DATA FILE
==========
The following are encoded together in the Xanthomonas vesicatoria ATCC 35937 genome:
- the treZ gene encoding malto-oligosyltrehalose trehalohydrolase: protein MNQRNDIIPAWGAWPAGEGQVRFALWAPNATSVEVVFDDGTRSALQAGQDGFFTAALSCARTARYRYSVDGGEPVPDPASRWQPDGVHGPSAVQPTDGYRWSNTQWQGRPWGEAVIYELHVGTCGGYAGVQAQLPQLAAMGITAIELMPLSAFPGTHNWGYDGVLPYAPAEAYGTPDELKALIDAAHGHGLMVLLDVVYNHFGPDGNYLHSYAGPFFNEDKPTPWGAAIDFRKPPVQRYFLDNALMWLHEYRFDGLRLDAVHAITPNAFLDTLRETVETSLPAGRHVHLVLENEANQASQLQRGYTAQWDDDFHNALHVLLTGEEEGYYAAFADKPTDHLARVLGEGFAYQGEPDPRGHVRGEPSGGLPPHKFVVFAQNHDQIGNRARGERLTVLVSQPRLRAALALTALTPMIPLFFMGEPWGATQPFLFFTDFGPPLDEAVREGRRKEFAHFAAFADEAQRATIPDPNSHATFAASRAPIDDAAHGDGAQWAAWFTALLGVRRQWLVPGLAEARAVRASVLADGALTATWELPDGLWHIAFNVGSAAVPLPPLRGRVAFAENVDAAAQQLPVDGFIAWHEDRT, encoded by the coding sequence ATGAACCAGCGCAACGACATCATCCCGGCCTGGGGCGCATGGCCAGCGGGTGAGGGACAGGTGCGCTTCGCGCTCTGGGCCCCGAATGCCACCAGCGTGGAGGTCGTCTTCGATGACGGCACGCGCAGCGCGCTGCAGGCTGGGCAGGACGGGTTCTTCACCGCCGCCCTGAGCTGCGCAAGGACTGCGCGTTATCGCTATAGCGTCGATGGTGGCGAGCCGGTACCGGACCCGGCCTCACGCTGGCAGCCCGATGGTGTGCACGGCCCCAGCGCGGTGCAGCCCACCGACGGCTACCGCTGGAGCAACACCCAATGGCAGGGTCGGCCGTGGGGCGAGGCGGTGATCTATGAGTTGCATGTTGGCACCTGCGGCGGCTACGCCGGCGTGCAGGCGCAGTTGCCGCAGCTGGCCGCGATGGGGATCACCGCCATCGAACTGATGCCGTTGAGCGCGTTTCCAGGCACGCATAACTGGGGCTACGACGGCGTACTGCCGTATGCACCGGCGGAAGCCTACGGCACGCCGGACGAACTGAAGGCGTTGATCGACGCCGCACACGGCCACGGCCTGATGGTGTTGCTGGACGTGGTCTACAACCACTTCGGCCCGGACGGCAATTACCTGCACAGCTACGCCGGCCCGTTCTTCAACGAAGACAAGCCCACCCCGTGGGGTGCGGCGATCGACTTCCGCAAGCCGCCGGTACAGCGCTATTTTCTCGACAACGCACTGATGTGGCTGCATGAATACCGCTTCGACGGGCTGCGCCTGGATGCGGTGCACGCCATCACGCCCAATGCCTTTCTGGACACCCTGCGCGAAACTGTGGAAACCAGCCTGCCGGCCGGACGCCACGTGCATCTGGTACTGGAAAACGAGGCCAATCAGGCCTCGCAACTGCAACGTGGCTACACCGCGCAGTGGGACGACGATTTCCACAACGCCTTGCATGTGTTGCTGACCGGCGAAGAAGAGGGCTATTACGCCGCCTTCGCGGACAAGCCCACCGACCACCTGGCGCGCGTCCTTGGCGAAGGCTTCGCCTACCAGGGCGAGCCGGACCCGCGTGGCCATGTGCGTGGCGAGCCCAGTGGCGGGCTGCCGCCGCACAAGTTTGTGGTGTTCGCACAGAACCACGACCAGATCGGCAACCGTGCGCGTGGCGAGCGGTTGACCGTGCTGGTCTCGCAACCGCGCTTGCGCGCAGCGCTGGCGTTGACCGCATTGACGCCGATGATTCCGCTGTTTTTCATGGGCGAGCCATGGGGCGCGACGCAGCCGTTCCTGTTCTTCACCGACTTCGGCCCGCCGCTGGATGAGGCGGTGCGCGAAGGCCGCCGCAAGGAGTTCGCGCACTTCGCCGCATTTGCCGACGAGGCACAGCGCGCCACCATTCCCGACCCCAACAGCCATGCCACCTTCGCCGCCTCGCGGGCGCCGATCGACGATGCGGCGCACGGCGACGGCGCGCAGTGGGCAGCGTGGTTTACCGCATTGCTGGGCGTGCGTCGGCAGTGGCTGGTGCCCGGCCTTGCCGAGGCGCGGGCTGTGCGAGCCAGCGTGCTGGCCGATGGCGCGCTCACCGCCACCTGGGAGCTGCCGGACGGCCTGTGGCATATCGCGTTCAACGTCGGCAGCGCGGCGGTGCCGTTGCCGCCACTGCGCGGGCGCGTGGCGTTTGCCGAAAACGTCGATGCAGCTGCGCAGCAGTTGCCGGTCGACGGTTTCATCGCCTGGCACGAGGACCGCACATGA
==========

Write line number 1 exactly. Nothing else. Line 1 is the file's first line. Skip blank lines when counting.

The following are encoded together in the Xanthomonas vesicatoria ATCC 35937 genome: